From the Archives: My Mama Aha Moment

me and my mom

My eyes drink in the last sentence as I close Motherless Daughters by Hope Edelman. I click the nightlight off to make the room dark so my darling husband can keep sleeping. I stare at the ceiling that is illuminated by the clock radio at the foot of the bed.

My heart is racing with a newfound warp speed. Feeling like I could float out of this bed, what I just read clears the dark fog that has enveloped me since my mom died. For the first time since she died I feel like someone truly knows what I went, and am going, through.

Throughout the pages I absorbed other woman’s’ stories of how they learned to live with the pain. What struck me was the message to give myself-the power to accept her passing and allow myself permission to grieve.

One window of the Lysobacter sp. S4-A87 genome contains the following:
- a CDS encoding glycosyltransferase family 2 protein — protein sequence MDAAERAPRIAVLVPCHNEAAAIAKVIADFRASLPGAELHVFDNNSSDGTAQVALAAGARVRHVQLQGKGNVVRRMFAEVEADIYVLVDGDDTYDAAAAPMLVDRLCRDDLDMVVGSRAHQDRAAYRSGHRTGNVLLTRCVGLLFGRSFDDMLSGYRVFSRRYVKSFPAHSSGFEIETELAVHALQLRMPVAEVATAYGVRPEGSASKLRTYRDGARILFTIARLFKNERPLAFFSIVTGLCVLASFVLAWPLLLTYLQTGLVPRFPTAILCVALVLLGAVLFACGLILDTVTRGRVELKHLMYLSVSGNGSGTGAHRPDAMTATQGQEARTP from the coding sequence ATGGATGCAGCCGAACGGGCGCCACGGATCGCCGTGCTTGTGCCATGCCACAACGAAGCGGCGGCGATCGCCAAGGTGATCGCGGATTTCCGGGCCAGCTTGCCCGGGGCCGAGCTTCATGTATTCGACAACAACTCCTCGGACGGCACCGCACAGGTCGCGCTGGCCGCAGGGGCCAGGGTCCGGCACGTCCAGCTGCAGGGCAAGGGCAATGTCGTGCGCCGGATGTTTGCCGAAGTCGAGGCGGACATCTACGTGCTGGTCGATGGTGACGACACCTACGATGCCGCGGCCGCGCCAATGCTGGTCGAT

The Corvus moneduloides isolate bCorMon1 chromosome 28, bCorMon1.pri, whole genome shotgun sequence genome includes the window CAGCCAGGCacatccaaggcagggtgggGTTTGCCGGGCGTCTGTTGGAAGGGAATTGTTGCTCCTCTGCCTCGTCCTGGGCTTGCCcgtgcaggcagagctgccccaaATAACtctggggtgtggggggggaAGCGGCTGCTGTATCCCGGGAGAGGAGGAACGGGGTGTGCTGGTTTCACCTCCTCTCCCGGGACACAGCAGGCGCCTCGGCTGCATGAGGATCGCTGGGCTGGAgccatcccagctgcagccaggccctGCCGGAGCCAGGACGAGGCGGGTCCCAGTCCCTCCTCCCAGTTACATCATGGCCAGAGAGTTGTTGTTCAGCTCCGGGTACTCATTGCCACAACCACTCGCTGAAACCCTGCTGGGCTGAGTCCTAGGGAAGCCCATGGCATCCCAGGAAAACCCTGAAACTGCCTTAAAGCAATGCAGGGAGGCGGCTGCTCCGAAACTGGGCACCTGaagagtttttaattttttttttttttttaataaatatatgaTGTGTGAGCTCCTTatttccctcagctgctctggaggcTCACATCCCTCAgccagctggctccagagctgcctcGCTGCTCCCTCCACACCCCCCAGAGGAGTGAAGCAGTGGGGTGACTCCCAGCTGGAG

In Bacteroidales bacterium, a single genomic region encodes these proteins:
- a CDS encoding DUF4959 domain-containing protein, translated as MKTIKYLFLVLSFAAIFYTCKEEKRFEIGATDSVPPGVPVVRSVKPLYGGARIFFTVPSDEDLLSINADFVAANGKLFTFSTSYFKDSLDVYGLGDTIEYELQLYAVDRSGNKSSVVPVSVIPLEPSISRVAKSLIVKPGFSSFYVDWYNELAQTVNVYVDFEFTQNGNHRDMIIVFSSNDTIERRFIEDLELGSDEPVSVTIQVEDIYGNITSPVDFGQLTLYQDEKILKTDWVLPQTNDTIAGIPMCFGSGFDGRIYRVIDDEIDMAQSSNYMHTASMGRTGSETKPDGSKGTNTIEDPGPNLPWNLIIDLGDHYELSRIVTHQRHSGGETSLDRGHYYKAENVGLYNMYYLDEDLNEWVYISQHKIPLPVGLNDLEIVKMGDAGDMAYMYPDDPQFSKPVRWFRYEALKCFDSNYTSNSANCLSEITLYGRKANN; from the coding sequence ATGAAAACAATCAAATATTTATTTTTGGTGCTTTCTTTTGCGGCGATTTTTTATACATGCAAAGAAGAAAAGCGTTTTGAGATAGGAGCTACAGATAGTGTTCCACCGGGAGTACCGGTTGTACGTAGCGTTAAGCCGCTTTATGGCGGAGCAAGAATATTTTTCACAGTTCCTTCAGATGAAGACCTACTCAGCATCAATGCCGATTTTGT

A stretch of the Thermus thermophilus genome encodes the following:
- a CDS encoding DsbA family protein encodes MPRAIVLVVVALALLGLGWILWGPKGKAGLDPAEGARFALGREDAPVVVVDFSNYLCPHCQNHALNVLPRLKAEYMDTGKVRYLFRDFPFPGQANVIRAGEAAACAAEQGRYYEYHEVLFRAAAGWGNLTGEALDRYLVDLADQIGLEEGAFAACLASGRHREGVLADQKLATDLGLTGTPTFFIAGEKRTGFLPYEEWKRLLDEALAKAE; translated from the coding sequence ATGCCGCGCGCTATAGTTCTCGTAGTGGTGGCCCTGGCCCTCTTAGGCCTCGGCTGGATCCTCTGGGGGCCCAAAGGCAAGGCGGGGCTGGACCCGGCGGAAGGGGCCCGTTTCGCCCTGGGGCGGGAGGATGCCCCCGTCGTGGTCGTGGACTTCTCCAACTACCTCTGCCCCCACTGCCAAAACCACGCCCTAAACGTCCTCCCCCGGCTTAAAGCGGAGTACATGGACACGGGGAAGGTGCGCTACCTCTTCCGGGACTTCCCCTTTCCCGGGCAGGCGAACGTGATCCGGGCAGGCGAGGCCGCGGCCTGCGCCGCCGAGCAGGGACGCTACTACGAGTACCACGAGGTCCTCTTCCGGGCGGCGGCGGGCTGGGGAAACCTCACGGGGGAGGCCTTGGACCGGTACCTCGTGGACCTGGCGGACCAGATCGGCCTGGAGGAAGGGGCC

After her passing (I was ten), I was not allowed to talk about her because it would upset my dad, sister or grandma. To bury the empty void she left plagued me until now. It is how I have been parenting my young girls; hide the grief until it boils over into my present life. It harmed my soul.

I watch the car lights flicker through the blinds realizing the stories I started writing about missing my mom was opening the floodgates. Every piece I pen allows me to voice the immense grief. It may be the reason why I am so motivated to write. I started to write my mom stories in fear that I will have the same fate as my mom. Now, it fills a lost void that she leaves to this day.

Today marks the twenty-sixth anniversary that I stood in her hospital room and said good-bye.

Tonight is the first time I am grieving unabashedly. I let go to grieve, to wash away the pain so I can be more present for my daughters. They deserve it. I close my eyes but I am not tired. Tears of relief slide down my cheeks. I am feeling like I am a hot air balloon that has been lost and now grounded.